Zack Darlington gathered his state runner-up medal, walked off the podium at the Florida Citrus Bowl and headed toward the locker room.
It’s customary that all players stay on the field as the medals are presented. The runners-up will usually — reluctantly — sit and watch the winners claim their glory.
It appeared, however, that Darlington had enough. He had just watched his Apopka teammates, the 2012 Florida Class 8A state champions, lose the crown to Homestead South Dade in a 41-28 upset at the Citrus Bowl. He had watched a lot this year.
Darlington missed all but three quarters of his senior season after a concussion knocked him out of the Darters’ season opener and sidelined him for the season. Some players might have sulked off and disconnected entirely from a situation too unbearable to endure.
Darlington dove right in. He changed his mindset from quarterback to coach. He became a sideline leader and challenged his teammates to be the best they could be without him. He took on the task of becoming the scout team quarterback, preparing his teammates for each upcoming opponent. He never showed self-pity, never buried himself in doubt about his future and never once showed any signs of depression or anxiety about his situation.
Saturday night as he walked toward the locker room, he paused, turned around and watched the rest of the ceremonies from the south end zone of the stadium … all by himself. He, like nearly all of his Apopka brethren, shed tears; lots of tears. And for once, Zack Darlington was allowed a moment to reflect.
As usual, he handled everything with poise, composure and grace. A few reporters approached him as the names of South Dade players, the champions, were still echoing over the public address system. Darlington could have easily sulked into the safe haven of the locker room. He could have told us all to go away.
He did not.
“Life throws things at you sometimes that you don’t know how to take,” Darlington said. “I very easily could not even be walking right now or not even be here. God has blessed me beyond anything I could have imagined because I’m able to play football again.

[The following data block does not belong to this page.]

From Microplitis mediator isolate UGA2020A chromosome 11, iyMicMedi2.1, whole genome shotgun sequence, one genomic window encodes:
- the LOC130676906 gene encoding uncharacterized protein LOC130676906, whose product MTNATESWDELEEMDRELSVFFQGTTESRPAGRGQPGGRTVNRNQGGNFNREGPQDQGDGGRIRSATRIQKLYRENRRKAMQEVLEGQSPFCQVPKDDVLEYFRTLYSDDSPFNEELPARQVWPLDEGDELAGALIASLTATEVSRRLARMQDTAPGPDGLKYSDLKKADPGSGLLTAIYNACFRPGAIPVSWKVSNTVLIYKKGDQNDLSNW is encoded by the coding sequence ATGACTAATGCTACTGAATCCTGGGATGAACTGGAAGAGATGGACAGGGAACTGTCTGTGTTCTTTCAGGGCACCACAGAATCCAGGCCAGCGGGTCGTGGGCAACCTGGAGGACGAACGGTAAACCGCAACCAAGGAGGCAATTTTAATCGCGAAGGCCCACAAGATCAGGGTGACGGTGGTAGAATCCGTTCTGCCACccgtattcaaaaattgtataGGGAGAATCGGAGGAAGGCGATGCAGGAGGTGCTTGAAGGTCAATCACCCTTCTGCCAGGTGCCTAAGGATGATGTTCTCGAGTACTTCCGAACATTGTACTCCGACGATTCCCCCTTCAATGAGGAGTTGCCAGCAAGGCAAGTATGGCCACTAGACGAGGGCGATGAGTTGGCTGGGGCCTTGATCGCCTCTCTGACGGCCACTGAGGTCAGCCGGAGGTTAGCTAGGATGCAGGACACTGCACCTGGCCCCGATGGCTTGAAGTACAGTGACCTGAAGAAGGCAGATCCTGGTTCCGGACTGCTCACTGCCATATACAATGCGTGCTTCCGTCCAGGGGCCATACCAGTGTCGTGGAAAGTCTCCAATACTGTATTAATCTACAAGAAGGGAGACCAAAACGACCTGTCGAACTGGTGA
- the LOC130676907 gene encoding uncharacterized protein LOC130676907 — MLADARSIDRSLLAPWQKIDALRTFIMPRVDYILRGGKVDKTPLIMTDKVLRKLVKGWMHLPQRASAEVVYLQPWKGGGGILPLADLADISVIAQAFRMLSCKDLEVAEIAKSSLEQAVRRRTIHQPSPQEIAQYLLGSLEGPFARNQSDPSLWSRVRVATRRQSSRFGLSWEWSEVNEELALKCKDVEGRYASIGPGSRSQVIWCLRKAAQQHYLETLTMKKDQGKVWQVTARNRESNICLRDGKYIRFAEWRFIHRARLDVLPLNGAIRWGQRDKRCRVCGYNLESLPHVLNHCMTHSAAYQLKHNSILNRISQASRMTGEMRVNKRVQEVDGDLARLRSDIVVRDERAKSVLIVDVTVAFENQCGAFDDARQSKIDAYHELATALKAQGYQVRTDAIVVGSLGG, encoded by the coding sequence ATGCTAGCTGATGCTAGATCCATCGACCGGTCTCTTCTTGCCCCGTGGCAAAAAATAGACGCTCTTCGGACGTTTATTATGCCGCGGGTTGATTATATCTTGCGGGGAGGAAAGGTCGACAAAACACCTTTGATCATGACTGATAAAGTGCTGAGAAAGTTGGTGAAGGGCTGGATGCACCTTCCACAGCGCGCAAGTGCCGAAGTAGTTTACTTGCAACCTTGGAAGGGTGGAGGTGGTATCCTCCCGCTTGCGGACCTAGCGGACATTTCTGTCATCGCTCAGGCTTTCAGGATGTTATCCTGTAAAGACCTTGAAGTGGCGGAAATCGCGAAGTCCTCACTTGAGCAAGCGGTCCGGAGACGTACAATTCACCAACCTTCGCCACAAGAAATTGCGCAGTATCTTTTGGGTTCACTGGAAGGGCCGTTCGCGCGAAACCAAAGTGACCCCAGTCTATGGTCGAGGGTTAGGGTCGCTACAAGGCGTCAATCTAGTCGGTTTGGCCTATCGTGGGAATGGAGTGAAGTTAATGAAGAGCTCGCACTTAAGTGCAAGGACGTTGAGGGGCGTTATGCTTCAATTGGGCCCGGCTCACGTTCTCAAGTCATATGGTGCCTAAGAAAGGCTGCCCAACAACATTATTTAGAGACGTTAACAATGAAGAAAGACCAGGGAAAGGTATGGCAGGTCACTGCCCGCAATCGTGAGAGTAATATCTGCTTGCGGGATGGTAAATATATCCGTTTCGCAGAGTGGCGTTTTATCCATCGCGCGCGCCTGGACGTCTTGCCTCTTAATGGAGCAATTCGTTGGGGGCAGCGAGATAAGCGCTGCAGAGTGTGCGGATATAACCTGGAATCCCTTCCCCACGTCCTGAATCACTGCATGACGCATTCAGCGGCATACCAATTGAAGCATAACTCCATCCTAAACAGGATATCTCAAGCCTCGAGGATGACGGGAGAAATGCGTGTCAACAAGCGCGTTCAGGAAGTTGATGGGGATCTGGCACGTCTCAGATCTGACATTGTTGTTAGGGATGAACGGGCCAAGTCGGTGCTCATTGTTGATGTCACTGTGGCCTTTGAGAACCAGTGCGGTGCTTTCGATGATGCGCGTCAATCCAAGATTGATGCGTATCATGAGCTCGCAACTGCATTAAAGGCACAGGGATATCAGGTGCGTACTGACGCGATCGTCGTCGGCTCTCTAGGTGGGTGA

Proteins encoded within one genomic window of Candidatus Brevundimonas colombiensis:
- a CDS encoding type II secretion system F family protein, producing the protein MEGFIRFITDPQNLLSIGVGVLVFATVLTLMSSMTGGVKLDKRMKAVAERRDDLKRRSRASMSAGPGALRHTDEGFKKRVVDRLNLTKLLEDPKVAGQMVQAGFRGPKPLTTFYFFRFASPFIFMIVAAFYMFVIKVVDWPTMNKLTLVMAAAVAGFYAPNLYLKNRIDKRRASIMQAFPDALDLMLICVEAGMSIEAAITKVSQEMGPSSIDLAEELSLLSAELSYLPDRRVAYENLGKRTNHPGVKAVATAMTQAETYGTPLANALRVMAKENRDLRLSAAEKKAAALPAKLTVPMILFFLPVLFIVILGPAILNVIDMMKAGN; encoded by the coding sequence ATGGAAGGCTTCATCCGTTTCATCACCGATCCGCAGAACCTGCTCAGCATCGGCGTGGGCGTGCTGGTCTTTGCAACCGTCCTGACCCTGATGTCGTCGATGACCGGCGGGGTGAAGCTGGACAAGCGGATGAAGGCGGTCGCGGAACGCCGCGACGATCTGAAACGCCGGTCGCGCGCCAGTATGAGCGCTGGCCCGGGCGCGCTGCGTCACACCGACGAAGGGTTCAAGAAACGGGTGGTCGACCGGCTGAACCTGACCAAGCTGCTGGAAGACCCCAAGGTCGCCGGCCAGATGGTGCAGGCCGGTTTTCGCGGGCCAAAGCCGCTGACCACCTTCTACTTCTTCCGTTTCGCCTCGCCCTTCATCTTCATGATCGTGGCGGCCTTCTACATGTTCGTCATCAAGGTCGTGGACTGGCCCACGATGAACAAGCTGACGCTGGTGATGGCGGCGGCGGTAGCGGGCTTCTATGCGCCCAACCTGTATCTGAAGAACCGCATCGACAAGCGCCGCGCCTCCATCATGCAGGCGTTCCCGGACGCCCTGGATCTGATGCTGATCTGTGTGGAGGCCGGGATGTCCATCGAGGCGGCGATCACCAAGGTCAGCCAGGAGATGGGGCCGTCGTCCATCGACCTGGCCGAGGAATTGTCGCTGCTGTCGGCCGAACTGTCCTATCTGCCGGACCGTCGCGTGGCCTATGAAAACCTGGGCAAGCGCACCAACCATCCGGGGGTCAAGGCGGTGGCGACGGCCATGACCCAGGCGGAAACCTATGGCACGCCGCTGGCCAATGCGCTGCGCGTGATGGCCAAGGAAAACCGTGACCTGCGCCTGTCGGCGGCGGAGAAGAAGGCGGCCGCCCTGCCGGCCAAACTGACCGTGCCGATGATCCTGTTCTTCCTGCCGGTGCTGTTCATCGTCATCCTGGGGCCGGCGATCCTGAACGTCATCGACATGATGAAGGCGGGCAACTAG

“I’ll play in January and he’s given me a Division I scholarship so I can do that at the next level … not many people get that opportunity.”
Sure, he wanted to play Saturday night, but he also had all the confidence that his teammates could do the job. They didn’t play very well. South Dade did. Sometimes the scoreboard doesn’t tell the real story of who wins and loses.
“A lot of people took a look at my senior season as it being a hard time,” Darlington said. “But I’m blessed beyond measure. Being able to go to back-to-back state championship games with this team and working for as long as we did, going through 15 weeks of busting it and getting after it the way that we did, it just makes you a different person.”
His faith, his family and his teammates were the cornerstone of his perseverance. He knew everything would turn out positive if he just kept looking forward.
“There’s always a tomorrow and you can’t let the failures of today effect your successes of tomorrow,” Darlington said. “As a quarterback you gotta have that mindset… there’s always a next play.”
He’s an amazing young man. He’s 18 years old, but he talked like a seasoned, veteran coach. In fact he talked … well, like his dad.
“I think he handled it better than can be expected for an 18-year-old guy,” said Rick Darlington, Zack’s father and Apopka’s head coach. “He was a great team leader and had a great junior season and wanted to lead us back to the state championship.”
Even after the first concussion Darlington suffered during a workout mishap in June, he was still determined he’d lead his team back to the Citrus Bowl to defend the state title.
“I remember the morning after his first concussion and leaving the hospital … and seeing the Citrus Bowl in the distance and him pointing at it and saying, ‘We’re going back there,’ “ Rick Darlington said of his son. “We didn’t think the accident was that bad. He always had tremendous faith that God would let him lead his team back.”
But then came the second concussion. The scare was real and happened on ESPN before a live audience of millions of people, which brought even more attention to his circumstances.
“We were at the hospital … the next morning, he had tears in his eyes and said, ‘I’m not going to get to play again, am I?’” Rick Darlington said. “We shed a lot of tears, my wife and him and I. We just said, ‘We need to have you not play this year so that you can get to the point where you can have a chance to play again.’ There was never any question from that point.”
In less than 30 days, he’ll be a freshman enrolled at the University of Nebraska. If anyone can come back from all he’s been through, it will be Zack Darlington.
He expects to be the next great quarterback at Nebraska.
Tomorrow, as the song goes, is a day away, and Zack Darlington will indeed, have his day.
“He’s very mature for a young man,” Rick Darlington said. “I’m just blessed to be his dad.”
Chris Hays is the Sentinel's recruiting coverage coordinator and can be reached at email@example.com. Follow us on Twitter at @Os_Recruiting and Facebook at Orlando Sentinel Recruiting, Instagram at os_recruiting and on Pinterest at Orlando Recruiting.Copyright © 2014, The Baltimore Sun